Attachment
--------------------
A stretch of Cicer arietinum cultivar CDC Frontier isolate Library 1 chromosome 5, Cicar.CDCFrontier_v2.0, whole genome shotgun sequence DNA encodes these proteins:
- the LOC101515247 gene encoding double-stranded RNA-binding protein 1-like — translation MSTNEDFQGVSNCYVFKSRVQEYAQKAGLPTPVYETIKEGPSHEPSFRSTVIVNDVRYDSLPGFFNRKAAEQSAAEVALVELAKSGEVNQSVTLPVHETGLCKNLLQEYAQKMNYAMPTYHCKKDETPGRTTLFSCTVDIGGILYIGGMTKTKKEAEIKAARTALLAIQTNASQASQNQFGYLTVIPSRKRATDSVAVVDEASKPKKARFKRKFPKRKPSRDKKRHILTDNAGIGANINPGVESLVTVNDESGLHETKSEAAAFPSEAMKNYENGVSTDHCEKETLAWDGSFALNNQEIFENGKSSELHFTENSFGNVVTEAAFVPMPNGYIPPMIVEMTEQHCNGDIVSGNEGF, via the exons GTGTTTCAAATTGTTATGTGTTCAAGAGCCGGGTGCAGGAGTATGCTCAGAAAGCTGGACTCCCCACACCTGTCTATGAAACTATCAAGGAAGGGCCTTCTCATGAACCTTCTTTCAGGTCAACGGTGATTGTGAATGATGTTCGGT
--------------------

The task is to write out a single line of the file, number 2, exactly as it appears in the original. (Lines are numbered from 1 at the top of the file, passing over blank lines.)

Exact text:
- the LOC101515247 gene encoding double-stranded RNA-binding protein 1-like — translation MSTNEDFQGVSNCYVFKSRVQEYAQKAGLPTPVYETIKEGPSHEPSFRSTVIVNDVRYDSLPGFFNRKAAEQSAAEVALVELAKSGEVNQSVTLPVHETGLCKNLLQEYAQKMNYAMPTYHCKKDETPGRTTLFSCTVDIGGILYIGGMTKTKKEAEIKAARTALLAIQTNASQASQNQFGYLTVIPSRKRATDSVAVVDEASKPKKARFKRKFPKRKPSRDKKRHILTDNAGIGANINPGVESLVTVNDESGLHETKSEAAAFPSEAMKNYENGVSTDHCEKETLAWDGSFALNNQEIFENGKSSELHFTENSFGNVVTEAAFVPMPNGYIPPMIVEMTEQHCNGDIVSGNEGF, via the exons GTGTTTCAAATTGTTATGTGTTCAAGAGCCGGGTGCAGGAGTATGCTCAGAAAGCTGGACTCCCCACACCTGTCTATGAAACTATCAAGGAAGGGCCTTCTCATGAACCTTCTTTCAGGTCAACGGTGATTGTGAATGATGTTCGGT